Feb 28 meeting recap: layoffs will skip Superintendent’s Zone schools

Despite some tears and a few tense exchanges between Board members and union leadership, the Board tonight voted 5-1 (Fewer, Mendoza, Norton, Wynns and Yee in favor, Maufas opposed, Murase absent) to:

  • Issue preliminary layoff notices to 123 administrators and 210 instructional staff (teachers, nurses, counselors, etc), as well as 35 early education employees and 106 paraprofessionals (91 others will see their hours potentially reduced);
  • Conduct layoffs according to seniority but skip certain high-need credential areas (math, science, bilingual or special education) and all teachers working in the 14 Superintendent’s Zone schools (they are: Bryant ES, Bret Harte ES, Cesar Chavez ES, Carver ES, Drew ES, Flynn ES, John Muir ES, Malcolm X ES, Paul Revere K-8, Horace Mann/Buena Vista K-8, Everett MS, Mission HS, Thurgood Marshall HS, and John O’Connell HS).
  • The HR department presentation with data/logistics is here.

No one likes layoffs, and authorizing the issuance of layoff notices is the toughest vote the Board takes each year. The process is flawed in many ways — the state doesn’t pass a budget until June (or often later) and yet state law requires districts to notify employees in March if they might not have a job in August.  Uncertainty is bad for individual employees, for the administrators who don’t know who will staff their classrooms in the coming year, and for students who don’t know if their teachers will be there for them when they come back after the summer. 

This year, the annual layoff discussion came with the added twist of skipping the Superintendent’s Zone (SZ) schools. The Superintendent created the SZ in the 2010-11 school year, in an attempt to better focus resources on the district’s lowest performing schools and most underserved neighborhoods. The correlation isn’t perfect — there are a number of low-performing, high-need schools (El Dorado ES and Cleveland ES come to mind) that aren’t in the SZ, and some of the SZ schools are not low-performing (Malcolm X). However, the general idea behind the SZ is that schools (and students) in the Bayview and Mission neighborhood need extra attention and resources.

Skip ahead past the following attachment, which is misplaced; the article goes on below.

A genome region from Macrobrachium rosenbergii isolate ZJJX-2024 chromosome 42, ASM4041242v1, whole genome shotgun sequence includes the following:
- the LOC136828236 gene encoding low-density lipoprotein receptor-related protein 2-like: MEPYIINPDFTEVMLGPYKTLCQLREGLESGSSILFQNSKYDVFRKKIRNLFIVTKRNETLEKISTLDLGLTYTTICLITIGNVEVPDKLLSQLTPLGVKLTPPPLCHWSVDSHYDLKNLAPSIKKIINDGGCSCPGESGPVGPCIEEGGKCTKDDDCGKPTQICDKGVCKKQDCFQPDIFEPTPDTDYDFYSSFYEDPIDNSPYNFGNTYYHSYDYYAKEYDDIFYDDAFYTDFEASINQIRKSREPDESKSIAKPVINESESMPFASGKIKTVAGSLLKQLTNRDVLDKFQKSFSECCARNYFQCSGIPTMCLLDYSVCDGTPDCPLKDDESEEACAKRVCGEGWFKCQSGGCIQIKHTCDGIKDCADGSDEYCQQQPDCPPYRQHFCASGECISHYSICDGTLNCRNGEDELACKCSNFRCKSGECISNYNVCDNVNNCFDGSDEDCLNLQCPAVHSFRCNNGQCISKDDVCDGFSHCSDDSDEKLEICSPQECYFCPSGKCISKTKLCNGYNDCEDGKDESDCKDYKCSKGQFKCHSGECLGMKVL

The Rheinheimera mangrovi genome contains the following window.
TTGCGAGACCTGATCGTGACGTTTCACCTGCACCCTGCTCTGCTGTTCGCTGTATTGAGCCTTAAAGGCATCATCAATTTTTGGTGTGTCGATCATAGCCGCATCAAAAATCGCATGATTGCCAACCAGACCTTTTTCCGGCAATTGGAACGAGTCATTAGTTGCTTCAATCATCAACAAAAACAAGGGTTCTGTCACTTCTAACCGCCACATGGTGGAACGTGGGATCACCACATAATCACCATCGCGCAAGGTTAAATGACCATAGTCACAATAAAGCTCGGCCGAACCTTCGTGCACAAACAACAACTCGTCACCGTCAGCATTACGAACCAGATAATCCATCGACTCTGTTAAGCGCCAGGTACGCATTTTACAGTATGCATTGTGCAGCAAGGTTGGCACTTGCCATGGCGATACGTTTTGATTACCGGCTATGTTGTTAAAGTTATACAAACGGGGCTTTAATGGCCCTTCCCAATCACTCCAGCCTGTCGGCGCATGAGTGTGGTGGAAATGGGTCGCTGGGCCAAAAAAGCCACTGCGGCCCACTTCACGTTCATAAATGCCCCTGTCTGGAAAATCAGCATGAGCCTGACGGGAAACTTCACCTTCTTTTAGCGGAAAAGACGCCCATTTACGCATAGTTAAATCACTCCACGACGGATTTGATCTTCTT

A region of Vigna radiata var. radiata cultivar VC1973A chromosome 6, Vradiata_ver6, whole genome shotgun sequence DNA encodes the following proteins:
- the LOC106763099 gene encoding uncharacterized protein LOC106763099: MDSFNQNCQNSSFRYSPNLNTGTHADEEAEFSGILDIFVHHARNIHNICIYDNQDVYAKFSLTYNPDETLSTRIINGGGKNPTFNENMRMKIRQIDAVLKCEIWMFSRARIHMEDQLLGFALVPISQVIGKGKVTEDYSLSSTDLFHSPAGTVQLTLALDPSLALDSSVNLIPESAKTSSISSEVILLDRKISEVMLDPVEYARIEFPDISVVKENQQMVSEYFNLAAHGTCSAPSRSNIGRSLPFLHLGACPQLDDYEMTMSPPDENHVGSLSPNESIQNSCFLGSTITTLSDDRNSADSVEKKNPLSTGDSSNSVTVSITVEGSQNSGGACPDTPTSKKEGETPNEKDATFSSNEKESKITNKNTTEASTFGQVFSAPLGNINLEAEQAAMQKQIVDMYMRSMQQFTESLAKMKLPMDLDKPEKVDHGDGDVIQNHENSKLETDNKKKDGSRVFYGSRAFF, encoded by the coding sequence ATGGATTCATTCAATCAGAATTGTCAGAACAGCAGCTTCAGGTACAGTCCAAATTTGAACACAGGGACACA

There has been confusion over the SZ, partly relating to the fact that our SIG schools — designated by the state and Federal government as some of the state’s lowest-performing schools deserving of highly-restricted but generous restructuring grants — are a subset of SZ schools. So, SIG schools get money that other SZ schools don’t get, and that money is governed by a separate (and strict) set of rules. In addition,  after the passage of Prop. A in 2008,  the Superintendent is allowed to unilaterally designate 25 schools “hard-to-staff” and offer teachers in those schools additional salary for teaching there.  All SZ schools are hard-to-staff, but not all hard-to-staff schools are SZ. Get it?

Still, the bottom line for the Superintendent in making the proposal to skip the SZ schools from layoffs was that we have invested millions of dollars in additional salary, professional development, and other resources in the chief asset of the SZ schools: their people. To simply drop them into a seniority-based layoff, he argued, would represent a waste of that investment.

The union leadership had its deeply-felt arguments as well: the annual layoff dance is akin to fighting over crumbs, when the real fight is better waged in Sacramento; and seniority is a bedrock issue for teacher unity — dividing the district’s teacher corps across schools is a strategy that demoralizes staff across the district and doesn’t address the real problem, which is that schools improve when we invest resources in them. Besides, there are many other struggling schools (the aforementioned El Dorado and Cleveland being excellent examples) which will now suffer a greater impact from layoffs because their equally-junior colleagues down the road will be skipped. To the teacher’s union, the Superintendent’s arguments were simply a divide and conquer strategy that represent a shot across the bow in yet another tough contract negotiation year.